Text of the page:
Shaun Malone was livid when his parents installed a global positioning device in his sports car to monitor his whereabouts and how fast he drives.
But now the Windsor High School junior hopes to beat a potentially expensive speeding ticket using data from the device.
The case represents the first time anyone has contested a speeding ticket in Sonoma County courts using a global positioning system, which pinpoints speed and location using lightning-fast calculations and satellites.
GPS is gaining widespread use in vehicles to help motorists with driving directions, for emergency roadside assistance, or in Malone's case, so that his parents can encourage better driving habits.
Such data, which can be downloaded onto computers and saved, increasingly is being used as evidence in court, although challenges to a speeding ticket using GPS remain rare.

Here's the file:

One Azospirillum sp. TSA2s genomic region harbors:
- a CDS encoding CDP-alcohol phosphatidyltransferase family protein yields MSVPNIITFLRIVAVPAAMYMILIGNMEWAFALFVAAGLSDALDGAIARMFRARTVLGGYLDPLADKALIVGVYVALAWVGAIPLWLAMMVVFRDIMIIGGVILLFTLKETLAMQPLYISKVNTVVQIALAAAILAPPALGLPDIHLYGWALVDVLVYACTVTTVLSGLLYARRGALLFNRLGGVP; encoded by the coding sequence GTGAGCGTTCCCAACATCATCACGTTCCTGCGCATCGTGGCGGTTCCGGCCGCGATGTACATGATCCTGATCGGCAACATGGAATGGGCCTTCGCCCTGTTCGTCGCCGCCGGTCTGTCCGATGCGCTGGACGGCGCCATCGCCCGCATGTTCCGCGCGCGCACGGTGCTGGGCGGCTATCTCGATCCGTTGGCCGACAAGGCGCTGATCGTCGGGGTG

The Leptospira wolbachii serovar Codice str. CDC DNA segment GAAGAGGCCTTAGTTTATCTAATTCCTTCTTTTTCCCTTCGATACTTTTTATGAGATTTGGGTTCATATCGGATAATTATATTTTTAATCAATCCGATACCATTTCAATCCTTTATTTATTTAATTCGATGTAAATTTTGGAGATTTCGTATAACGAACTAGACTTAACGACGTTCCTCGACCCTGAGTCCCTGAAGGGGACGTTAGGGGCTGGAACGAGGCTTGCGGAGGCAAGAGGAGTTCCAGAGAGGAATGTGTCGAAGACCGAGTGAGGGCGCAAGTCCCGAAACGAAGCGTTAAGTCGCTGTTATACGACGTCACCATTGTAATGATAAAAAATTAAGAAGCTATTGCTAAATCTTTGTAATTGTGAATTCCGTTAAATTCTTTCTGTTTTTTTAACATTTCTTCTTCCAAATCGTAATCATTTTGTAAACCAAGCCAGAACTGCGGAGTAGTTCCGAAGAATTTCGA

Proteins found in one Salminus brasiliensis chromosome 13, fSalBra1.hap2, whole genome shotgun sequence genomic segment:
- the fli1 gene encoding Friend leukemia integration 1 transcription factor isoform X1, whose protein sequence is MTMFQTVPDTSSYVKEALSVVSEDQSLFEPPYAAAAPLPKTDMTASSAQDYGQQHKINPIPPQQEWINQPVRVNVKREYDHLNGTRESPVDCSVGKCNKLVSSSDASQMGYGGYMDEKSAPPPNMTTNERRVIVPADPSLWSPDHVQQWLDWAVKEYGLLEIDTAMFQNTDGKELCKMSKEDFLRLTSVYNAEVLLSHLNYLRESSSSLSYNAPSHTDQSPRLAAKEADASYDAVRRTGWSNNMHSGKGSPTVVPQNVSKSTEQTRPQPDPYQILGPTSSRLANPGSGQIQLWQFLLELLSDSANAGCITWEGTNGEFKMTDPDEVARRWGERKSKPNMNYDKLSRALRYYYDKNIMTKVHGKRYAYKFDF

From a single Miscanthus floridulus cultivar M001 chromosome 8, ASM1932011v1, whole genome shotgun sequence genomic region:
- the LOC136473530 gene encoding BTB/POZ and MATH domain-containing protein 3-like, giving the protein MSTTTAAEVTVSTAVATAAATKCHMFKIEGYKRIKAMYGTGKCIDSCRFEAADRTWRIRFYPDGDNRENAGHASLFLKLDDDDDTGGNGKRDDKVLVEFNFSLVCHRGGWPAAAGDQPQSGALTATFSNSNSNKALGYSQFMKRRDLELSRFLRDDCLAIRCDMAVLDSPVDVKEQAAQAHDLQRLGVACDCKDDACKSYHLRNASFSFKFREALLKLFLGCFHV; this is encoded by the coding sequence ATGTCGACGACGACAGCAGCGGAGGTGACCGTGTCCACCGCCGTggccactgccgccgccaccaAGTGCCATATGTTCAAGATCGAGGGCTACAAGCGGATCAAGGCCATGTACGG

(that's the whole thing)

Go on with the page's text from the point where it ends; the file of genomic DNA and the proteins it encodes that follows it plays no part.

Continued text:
The problem is that nobody seems to know what to make of the information gathered by such rapidly developing technology, which, unlike more time-tested tools such as radar, has yet to come under any standard of use in civil and criminal cases.
"There's no legislation now that deals with the use of GPS," said Commissioner Stephany Joy, who for five years oversaw Sonoma County's traffic court.
All GPS systems installed in vehicles calculate speed and location, but the tracking device in Malone's 2000 Toyota Celica GTS downloads the information to his parent's computer.
The family says, based on the data, that Malone was going the posted speed limit of 45 mph on Lakeville Highway the morning of July 4 at virtually the same time and location where a Petaluma motorcycle officer used radar to cite the teen for going 62 mph.
Both Malone and his stepfather, Roger Rude, a retired Sonoma County sheriff's lieutenant, filed affidavits with the court, saying the officer erred and that the GPS exonerates the teen.